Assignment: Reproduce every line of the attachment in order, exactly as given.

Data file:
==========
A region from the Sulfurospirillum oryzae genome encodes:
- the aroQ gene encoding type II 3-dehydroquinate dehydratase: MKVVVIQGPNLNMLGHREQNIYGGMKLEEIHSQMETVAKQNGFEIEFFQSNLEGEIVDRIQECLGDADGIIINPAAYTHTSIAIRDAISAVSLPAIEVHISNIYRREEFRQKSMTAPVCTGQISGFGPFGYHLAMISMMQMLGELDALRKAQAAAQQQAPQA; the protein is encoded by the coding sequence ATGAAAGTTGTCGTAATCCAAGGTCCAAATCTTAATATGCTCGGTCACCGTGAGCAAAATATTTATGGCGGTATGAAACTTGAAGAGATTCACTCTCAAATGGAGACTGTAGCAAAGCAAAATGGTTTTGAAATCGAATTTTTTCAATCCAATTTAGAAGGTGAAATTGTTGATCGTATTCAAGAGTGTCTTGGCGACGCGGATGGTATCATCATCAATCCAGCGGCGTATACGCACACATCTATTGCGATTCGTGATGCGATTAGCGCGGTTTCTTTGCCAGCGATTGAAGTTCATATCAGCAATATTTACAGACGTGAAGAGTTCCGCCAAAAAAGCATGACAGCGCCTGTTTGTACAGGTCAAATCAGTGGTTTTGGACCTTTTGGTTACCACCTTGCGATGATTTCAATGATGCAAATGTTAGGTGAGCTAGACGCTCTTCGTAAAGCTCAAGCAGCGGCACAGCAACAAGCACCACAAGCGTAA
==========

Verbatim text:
A region from the Sulfurospirillum oryzae genome encodes:
- the aroQ gene encoding type II 3-dehydroquinate dehydratase: MKVVVIQGPNLNMLGHREQNIYGGMKLEEIHSQMETVAKQNGFEIEFFQSNLEGEIVDRIQECLGDADGIIINPAAYTHTSIAIRDAISAVSLPAIEVHISNIYRREEFRQKSMTAPVCTGQISGFGPFGYHLAMISMMQMLGELDALRKAQAAAQQQAPQA; the protein is encoded by the coding sequence ATGAAAGTTGTCGTAATCCAAGGTCCAAATCTTAATATGCTCGGTCACCGTGAGCAAAATATTTATGGCGGTATGAAACTTGAAGAGATTCACTCTCAAATGGAGACTGTAGCAAAGCAAAATGGTTTTGAAATCGAATTTTTTCAATCCAATTTAGAAGGTGAAATTGTTGATCGTATTCAAGAGTGTCTTGGCGACGCGGATGGTATCATCATCAATCCAGCGGCGTATACGCACACATCTATTGCGATTCGTGATGCGATTAGCGCGGTTTCTTTGCCAGCGATTGAAGTTCATATCAGCAATATTTACAGACGTGAAGAGTTCCGCCAAAAAAGCATGACAGCGCCTGTTTGTACAGGTCAAATCAGTGGTTTTGGACCTTTTGGTTACCACCTTGCGATGATTTCAATGATGCAAATGTTAGGTGAGCTAGACGCTCTTCGTAAAGCTCAAGCAGCGGCACAGCAACAAGCACCACAAGCGTAA